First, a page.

The Hawke’s Bay Regional Council (HBRC) has split a $50 million investment mandate between Mercer and FNZC.
As reported last month, the HBRC was seeking a new home for funds left over from the aborted Ruataniwha Water Storage Scheme (RWSS) project in Central Hawke’s Bay.
According to the HBRC statement of investment policy objectives (SIPO), the $50 million pool – currently held in cash – will be divided evenly between growth and income assets with a 10 per cent tolerance either side of the benchmark allocation.
The SIPO shows the growth asset benchmark allocation will cover NZ shares (15 per cent), fully-hedged global equities (29 per cent) as well as 3 per cent apiece in domestic and offshore property. Meanwhile, the HBRC mandate targets global and domestic fixed income investments of 25 per cent and 20 per cent, respectively, with the remainder in cash.
Manton Collings, HBRC chief financial officer, said the money would flow into Mercer and FNZC funds – apportioned evenly – as the council’s term deposits matured.
“We’re still working through the final details of what the [underlying] managed funds will be,” Collings said.
The eventual make-up of the portfolio could possibly deviate from the SIPO after HBRC councillors queried the exclusion of alcohol under the current ethical investment policy.
“During the process of evaluating the investment managers’ proposals it was communicated to staff that the fund managers would require more definitive parameters in order to build an appropriate portfolio,” HBRC October 3 meeting minutes state. “Councillors also questioned the appropriateness of excluding alcohol given Hawke’s Bay is a leader in the wine industry.”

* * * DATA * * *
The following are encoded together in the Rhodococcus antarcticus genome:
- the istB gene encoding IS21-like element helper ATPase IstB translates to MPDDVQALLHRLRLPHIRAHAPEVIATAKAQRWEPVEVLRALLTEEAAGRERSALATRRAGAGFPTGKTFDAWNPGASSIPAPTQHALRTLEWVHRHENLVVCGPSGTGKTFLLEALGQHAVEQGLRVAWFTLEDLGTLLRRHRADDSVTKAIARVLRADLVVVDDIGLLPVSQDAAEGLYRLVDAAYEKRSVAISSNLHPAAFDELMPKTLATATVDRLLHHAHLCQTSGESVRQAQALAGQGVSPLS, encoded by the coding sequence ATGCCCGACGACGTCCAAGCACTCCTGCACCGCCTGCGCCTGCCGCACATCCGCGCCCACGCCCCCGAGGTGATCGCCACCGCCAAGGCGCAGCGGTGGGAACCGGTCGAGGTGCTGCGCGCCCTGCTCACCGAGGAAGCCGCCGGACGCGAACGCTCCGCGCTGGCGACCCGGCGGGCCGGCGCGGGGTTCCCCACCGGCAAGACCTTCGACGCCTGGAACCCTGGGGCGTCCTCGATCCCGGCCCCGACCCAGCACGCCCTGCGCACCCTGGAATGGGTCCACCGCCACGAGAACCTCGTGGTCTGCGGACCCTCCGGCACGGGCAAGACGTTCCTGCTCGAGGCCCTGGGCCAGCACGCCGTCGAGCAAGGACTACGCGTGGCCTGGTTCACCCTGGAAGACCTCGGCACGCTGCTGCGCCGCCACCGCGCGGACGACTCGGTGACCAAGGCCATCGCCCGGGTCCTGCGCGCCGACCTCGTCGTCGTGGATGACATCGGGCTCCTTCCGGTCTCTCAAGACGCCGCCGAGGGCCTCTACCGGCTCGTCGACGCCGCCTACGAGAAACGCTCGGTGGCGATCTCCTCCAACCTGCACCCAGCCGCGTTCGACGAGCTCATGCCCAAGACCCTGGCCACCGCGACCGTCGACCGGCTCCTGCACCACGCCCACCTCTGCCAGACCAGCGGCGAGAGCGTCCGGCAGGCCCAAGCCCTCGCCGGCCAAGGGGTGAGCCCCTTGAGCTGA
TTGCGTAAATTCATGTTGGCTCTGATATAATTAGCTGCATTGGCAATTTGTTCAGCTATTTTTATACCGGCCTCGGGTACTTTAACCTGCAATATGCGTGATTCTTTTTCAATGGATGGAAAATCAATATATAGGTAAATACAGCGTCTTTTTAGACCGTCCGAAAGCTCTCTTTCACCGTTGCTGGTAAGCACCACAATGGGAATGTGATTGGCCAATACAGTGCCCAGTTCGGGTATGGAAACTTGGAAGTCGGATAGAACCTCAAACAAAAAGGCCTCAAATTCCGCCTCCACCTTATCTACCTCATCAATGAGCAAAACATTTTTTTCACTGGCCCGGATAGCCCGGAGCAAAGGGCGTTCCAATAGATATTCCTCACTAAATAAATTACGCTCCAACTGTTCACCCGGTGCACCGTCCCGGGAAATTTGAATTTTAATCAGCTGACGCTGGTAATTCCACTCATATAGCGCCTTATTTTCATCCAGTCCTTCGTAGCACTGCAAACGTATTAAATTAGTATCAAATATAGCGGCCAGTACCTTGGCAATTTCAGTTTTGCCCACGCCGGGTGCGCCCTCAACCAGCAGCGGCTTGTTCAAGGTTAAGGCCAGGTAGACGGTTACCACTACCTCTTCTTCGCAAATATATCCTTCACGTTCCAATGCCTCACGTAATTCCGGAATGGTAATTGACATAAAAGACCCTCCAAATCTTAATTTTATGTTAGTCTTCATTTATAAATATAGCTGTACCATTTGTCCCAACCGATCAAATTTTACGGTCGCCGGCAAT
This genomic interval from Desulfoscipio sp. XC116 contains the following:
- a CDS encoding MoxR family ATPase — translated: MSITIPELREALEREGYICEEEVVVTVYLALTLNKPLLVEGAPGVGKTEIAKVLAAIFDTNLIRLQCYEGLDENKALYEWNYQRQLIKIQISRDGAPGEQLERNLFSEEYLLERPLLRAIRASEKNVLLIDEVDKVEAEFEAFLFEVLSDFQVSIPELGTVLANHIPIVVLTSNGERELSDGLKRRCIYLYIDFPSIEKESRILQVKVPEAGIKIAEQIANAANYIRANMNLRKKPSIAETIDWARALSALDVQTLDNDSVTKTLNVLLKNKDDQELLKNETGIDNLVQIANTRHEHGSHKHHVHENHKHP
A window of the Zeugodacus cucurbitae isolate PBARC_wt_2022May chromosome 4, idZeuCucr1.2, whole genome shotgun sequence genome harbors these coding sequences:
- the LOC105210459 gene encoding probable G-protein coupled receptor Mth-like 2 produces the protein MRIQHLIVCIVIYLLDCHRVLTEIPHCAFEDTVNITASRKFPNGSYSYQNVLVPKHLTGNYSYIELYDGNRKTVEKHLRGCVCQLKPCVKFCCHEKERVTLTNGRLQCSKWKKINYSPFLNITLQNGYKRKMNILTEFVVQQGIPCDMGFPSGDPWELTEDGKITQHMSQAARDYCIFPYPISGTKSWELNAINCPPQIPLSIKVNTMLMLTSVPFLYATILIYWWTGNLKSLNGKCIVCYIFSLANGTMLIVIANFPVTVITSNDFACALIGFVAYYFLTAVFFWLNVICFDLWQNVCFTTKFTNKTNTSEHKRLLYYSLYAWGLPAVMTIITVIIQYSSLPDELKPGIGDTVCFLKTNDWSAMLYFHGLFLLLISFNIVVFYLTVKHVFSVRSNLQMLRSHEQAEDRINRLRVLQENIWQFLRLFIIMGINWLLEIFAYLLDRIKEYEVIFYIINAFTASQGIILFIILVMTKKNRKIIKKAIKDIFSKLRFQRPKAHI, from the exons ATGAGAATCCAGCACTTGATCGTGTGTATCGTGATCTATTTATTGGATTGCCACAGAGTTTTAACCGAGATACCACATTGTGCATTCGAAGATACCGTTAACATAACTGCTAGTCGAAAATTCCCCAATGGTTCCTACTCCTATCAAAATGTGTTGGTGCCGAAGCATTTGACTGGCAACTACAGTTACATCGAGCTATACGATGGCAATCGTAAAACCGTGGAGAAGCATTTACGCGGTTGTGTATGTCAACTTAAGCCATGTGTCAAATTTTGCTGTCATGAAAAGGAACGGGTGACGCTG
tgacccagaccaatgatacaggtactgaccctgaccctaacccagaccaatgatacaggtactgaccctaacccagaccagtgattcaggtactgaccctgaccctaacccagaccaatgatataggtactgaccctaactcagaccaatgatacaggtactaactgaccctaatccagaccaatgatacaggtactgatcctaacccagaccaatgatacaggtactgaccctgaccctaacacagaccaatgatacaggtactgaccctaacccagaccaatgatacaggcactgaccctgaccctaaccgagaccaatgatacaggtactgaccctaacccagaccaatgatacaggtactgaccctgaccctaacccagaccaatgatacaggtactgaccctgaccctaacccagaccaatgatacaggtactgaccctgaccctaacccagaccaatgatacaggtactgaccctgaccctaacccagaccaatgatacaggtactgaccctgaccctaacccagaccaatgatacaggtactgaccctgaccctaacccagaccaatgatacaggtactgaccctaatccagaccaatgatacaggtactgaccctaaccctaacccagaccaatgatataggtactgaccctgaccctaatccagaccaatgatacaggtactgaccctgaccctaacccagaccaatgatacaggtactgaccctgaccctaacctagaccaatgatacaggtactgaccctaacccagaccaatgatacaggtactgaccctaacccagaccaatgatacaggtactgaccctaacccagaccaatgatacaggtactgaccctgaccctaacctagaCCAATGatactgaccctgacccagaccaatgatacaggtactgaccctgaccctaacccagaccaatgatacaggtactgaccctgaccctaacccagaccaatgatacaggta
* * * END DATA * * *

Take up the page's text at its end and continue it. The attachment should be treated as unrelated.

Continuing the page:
Collings said for the time-being councillors agreed to leave the ethical investment policy as is but may “refine it over time”.
FNZC would invest in a range of exchange-traded funds (ETFs) that could include “small exposures… to the companies your ESG policy wishes to avoid”, documents supplied to the HBRC reveal.
The FNZC document says in order to screen out fossil fuels – part of the HBRC policy – it would have to “construct global equity portfolios predominantly using ETFs focused on industry sectors”.
Mercer put a couple of options on the table: either investing in a multi-manager fund with standard exclusions of controversial weapons and tobacco; or via the group’s socially responsible investment products that include ‘impact investing’ as well as a wider range of exclusions.
Potentially, the HBRC investment mandate could increase almost 200 per cent under proposals tabled by the council earlier this month. The council could secure a financial surplus of about $90 million if a planned ownership restructure of the Napier Port – an HBRC asset – goes ahead.
The HBRC floated four options, currently out for public consultation, to raise funds for a mooted expansion of the flourishing Napier Port including: a rates hike; leasing out the port operations contract; a private equity partnership; or, listing up to 49 per cent of the asset on the NZX.
Collings said the HBRC preferred option of an IPO was expected to leave an excess of about $90 million that would have to be invested either through existing fund managers or via another tender process.
If financing is agreed, the port expansion should begin within the next three years.